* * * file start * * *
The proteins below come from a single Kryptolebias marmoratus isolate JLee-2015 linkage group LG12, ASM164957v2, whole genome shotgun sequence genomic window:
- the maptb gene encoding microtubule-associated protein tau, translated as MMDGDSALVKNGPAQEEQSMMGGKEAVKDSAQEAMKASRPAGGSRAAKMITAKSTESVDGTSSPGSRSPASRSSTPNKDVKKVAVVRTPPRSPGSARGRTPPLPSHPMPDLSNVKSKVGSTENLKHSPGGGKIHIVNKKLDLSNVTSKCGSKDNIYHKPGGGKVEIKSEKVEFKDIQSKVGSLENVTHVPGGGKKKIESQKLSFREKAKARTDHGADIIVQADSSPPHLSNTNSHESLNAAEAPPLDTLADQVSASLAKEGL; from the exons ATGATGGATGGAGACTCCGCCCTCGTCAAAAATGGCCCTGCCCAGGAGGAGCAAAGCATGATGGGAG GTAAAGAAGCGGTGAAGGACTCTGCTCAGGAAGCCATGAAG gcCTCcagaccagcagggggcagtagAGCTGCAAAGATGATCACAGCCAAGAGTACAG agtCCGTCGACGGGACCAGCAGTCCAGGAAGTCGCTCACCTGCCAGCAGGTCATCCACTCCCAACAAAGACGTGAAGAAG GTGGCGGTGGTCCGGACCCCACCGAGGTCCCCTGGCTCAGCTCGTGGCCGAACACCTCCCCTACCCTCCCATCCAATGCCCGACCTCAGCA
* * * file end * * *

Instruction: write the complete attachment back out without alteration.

The proteins below come from a single Kryptolebias marmoratus isolate JLee-2015 linkage group LG12, ASM164957v2, whole genome shotgun sequence genomic window:
- the maptb gene encoding microtubule-associated protein tau, translated as MMDGDSALVKNGPAQEEQSMMGGKEAVKDSAQEAMKASRPAGGSRAAKMITAKSTESVDGTSSPGSRSPASRSSTPNKDVKKVAVVRTPPRSPGSARGRTPPLPSHPMPDLSNVKSKVGSTENLKHSPGGGKIHIVNKKLDLSNVTSKCGSKDNIYHKPGGGKVEIKSEKVEFKDIQSKVGSLENVTHVPGGGKKKIESQKLSFREKAKARTDHGADIIVQADSSPPHLSNTNSHESLNAAEAPPLDTLADQVSASLAKEGL; from the exons ATGATGGATGGAGACTCCGCCCTCGTCAAAAATGGCCCTGCCCAGGAGGAGCAAAGCATGATGGGAG GTAAAGAAGCGGTGAAGGACTCTGCTCAGGAAGCCATGAAG gcCTCcagaccagcagggggcagtagAGCTGCAAAGATGATCACAGCCAAGAGTACAG agtCCGTCGACGGGACCAGCAGTCCAGGAAGTCGCTCACCTGCCAGCAGGTCATCCACTCCCAACAAAGACGTGAAGAAG GTGGCGGTGGTCCGGACCCCACCGAGGTCCCCTGGCTCAGCTCGTGGCCGAACACCTCCCCTACCCTCCCATCCAATGCCCGACCTCAGCA